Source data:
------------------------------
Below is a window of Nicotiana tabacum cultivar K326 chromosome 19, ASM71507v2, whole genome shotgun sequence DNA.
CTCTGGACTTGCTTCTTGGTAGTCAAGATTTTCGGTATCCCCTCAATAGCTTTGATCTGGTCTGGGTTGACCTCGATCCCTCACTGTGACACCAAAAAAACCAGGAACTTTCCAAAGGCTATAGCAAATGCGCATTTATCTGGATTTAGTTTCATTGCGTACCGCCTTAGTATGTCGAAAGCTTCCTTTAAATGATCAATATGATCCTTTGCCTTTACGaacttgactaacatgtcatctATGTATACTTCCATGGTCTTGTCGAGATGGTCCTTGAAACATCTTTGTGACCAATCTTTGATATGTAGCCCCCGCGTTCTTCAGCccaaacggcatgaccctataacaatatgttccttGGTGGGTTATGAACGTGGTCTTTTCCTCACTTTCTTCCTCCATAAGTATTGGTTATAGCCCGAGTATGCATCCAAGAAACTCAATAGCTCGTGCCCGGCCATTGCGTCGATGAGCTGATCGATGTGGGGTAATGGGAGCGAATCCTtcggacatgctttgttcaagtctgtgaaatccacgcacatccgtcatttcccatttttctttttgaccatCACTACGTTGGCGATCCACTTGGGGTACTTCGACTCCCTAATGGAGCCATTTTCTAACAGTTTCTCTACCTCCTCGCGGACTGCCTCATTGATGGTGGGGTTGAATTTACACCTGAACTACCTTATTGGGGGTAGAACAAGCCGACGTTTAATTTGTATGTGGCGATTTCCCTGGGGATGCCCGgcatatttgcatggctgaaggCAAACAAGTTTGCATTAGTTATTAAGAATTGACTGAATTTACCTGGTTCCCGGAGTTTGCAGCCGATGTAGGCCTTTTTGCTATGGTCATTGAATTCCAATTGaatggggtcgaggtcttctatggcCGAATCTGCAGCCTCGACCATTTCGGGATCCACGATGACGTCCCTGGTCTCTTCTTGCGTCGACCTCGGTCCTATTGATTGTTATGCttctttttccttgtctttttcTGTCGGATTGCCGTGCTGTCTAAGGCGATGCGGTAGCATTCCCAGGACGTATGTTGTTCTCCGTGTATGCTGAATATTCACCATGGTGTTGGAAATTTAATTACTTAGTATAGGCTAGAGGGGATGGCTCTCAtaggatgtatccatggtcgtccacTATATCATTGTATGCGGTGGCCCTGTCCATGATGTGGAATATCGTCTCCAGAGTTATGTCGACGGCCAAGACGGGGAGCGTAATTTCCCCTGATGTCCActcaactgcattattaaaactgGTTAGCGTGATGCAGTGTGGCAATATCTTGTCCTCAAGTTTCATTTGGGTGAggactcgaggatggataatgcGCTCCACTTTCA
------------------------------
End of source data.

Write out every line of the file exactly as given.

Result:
Below is a window of Nicotiana tabacum cultivar K326 chromosome 19, ASM71507v2, whole genome shotgun sequence DNA.
CTCTGGACTTGCTTCTTGGTAGTCAAGATTTTCGGTATCCCCTCAATAGCTTTGATCTGGTCTGGGTTGACCTCGATCCCTCACTGTGACACCAAAAAAACCAGGAACTTTCCAAAGGCTATAGCAAATGCGCATTTATCTGGATTTAGTTTCATTGCGTACCGCCTTAGTATGTCGAAAGCTTCCTTTAAATGATCAATATGATCCTTTGCCTTTACGaacttgactaacatgtcatctATGTATACTTCCATGGTCTTGTCGAGATGGTCCTTGAAACATCTTTGTGACCAATCTTTGATATGTAGCCCCCGCGTTCTTCAGCccaaacggcatgaccctataacaatatgttccttGGTGGGTTATGAACGTGGTCTTTTCCTCACTTTCTTCCTCCATAAGTATTGGTTATAGCCCGAGTATGCATCCAAGAAACTCAATAGCTCGTGCCCGGCCATTGCGTCGATGAGCTGATCGATGTGGGGTAATGGGAGCGAATCCTtcggacatgctttgttcaagtctgtgaaatccacgcacatccgtcatttcccatttttctttttgaccatCACTACGTTGGCGATCCACTTGGGGTACTTCGACTCCCTAATGGAGCCATTTTCTAACAGTTTCTCTACCTCCTCGCGGACTGCCTCATTGATGGTGGGGTTGAATTTACACCTGAACTACCTTATTGGGGGTAGAACAAGCCGACGTTTAATTTGTATGTGGCGATTTCCCTGGGGATGCCCGgcatatttgcatggctgaaggCAAACAAGTTTGCATTAGTTATTAAGAATTGACTGAATTTACCTGGTTCCCGGAGTTTGCAGCCGATGTAGGCCTTTTTGCTATGGTCATTGAATTCCAATTGaatggggtcgaggtcttctatggcCGAATCTGCAGCCTCGACCATTTCGGGATCCACGATGACGTCCCTGGTCTCTTCTTGCGTCGACCTCGGTCCTATTGATTGTTATGCttctttttccttgtctttttcTGTCGGATTGCCGTGCTGTCTAAGGCGATGCGGTAGCATTCCCAGGACGTATGTTGTTCTCCGTGTATGCTGAATATTCACCATGGTGTTGGAAATTTAATTACTTAGTATAGGCTAGAGGGGATGGCTCTCAtaggatgtatccatggtcgtccacTATATCATTGTATGCGGTGGCCCTGTCCATGATGTGGAATATCGTCTCCAGAGTTATGTCGACGGCCAAGACGGGGAGCGTAATTTCCCCTGATGTCCActcaactgcattattaaaactgGTTAGCGTGATGCAGTGTGGCAATATCTTGTCCTCAAGTTTCATTTGGGTGAggactcgaggatggataatgcGCTCCACTTTCA